When silent film first arrived in Japan it was narrated live by the local Benshi. Familiar from their work narrating theatre, the Benshi were an attraction in their own right and projected their own interpretation onto the screen action.
In A Translation Of Shadows a Benshi develops an unprofessional obsession with a film’s leading lady. Eventually he interferes with the screen action to such an extent that the film fights back.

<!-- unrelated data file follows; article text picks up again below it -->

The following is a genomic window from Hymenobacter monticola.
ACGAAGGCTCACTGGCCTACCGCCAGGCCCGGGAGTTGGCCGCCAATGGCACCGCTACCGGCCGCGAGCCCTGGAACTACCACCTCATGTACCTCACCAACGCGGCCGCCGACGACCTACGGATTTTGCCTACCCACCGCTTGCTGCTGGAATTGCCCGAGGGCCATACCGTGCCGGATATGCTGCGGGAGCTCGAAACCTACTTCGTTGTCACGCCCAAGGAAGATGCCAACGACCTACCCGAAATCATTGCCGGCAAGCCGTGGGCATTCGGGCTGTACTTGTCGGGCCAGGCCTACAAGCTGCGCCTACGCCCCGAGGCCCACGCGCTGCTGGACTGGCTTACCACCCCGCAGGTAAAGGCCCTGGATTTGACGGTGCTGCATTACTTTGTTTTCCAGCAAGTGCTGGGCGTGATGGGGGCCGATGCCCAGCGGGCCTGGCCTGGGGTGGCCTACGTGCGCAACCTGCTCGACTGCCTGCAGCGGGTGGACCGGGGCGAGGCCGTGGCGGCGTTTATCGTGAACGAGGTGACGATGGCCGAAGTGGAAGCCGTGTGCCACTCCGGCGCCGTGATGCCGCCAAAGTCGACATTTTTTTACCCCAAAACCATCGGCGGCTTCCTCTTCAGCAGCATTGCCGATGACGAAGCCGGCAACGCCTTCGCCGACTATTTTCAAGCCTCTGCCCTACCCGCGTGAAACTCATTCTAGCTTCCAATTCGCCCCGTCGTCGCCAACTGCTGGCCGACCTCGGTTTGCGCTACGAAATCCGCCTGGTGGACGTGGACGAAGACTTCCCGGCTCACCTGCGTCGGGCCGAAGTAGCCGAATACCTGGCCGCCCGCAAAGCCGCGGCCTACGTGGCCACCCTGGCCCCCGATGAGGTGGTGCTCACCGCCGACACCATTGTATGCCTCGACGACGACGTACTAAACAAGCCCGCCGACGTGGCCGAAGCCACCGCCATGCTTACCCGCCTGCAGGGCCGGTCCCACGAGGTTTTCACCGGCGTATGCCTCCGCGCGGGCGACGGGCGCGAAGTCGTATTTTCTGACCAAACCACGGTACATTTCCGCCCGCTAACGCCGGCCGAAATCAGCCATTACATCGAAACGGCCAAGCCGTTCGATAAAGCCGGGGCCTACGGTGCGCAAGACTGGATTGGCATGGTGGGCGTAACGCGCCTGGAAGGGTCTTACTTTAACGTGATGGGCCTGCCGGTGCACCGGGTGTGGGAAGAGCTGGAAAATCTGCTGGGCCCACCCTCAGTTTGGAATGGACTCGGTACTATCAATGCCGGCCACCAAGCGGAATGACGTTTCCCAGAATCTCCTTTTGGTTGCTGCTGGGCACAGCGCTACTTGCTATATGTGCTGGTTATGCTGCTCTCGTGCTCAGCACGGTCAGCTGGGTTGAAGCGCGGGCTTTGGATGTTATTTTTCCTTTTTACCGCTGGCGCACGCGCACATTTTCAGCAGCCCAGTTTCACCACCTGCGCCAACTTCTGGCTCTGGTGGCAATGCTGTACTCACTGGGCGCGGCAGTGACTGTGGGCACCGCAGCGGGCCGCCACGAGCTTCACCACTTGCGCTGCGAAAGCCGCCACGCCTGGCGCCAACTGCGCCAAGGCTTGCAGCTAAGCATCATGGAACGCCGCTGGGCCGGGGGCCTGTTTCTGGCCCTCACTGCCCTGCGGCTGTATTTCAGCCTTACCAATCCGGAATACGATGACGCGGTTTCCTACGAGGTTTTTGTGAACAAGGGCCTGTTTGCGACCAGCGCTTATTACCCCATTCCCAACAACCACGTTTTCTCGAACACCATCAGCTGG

This is a playful, witty and poetic reflection on translation, obsession, ‘the gaze’ and film grammar.
Here the original script is printed alongside fifty production photographs and stills illustrating the link between the narration and film action.
This volume also contains the film’s original outline, alongside a developmental Benshi narration for Yasujirō Ozu’s 1933 silent film Woman Of Tokyo and a ‘making of’ essay.